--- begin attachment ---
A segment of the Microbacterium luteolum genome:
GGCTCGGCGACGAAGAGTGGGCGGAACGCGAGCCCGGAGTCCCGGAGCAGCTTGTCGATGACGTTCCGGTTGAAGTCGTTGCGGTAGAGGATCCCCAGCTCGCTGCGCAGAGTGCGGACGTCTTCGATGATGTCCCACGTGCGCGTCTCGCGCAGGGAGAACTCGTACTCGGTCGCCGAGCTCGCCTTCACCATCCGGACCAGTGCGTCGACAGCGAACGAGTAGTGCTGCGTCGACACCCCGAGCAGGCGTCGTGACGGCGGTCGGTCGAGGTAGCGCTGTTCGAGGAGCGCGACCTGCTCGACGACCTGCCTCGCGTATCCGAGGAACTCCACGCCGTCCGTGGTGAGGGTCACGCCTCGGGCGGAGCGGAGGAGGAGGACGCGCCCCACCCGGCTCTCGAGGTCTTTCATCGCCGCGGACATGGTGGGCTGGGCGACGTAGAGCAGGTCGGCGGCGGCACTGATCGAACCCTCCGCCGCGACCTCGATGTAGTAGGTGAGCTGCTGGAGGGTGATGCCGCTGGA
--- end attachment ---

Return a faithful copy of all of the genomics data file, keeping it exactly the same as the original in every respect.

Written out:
A segment of the Microbacterium luteolum genome:
GGCTCGGCGACGAAGAGTGGGCGGAACGCGAGCCCGGAGTCCCGGAGCAGCTTGTCGATGACGTTCCGGTTGAAGTCGTTGCGGTAGAGGATCCCCAGCTCGCTGCGCAGAGTGCGGACGTCTTCGATGATGTCCCACGTGCGCGTCTCGCGCAGGGAGAACTCGTACTCGGTCGCCGAGCTCGCCTTCACCATCCGGACCAGTGCGTCGACAGCGAACGAGTAGTGCTGCGTCGACACCCCGAGCAGGCGTCGTGACGGCGGTCGGTCGAGGTAGCGCTGTTCGAGGAGCGCGACCTGCTCGACGACCTGCCTCGCGTATCCGAGGAACTCCACGCCGTCCGTGGTGAGGGTCACGCCTCGGGCGGAGCGGAGGAGGAGGACGCGCCCCACCCGGCTCTCGAGGTCTTTCATCGCCGCGGACATGGTGGGCTGGGCGACGTAGAGCAGGTCGGCGGCGGCACTGATCGAACCCTCCGCCGCGACCTCGATGTAGTAGGTGAGCTGCTGGAGGGTGATGCCGCTGGA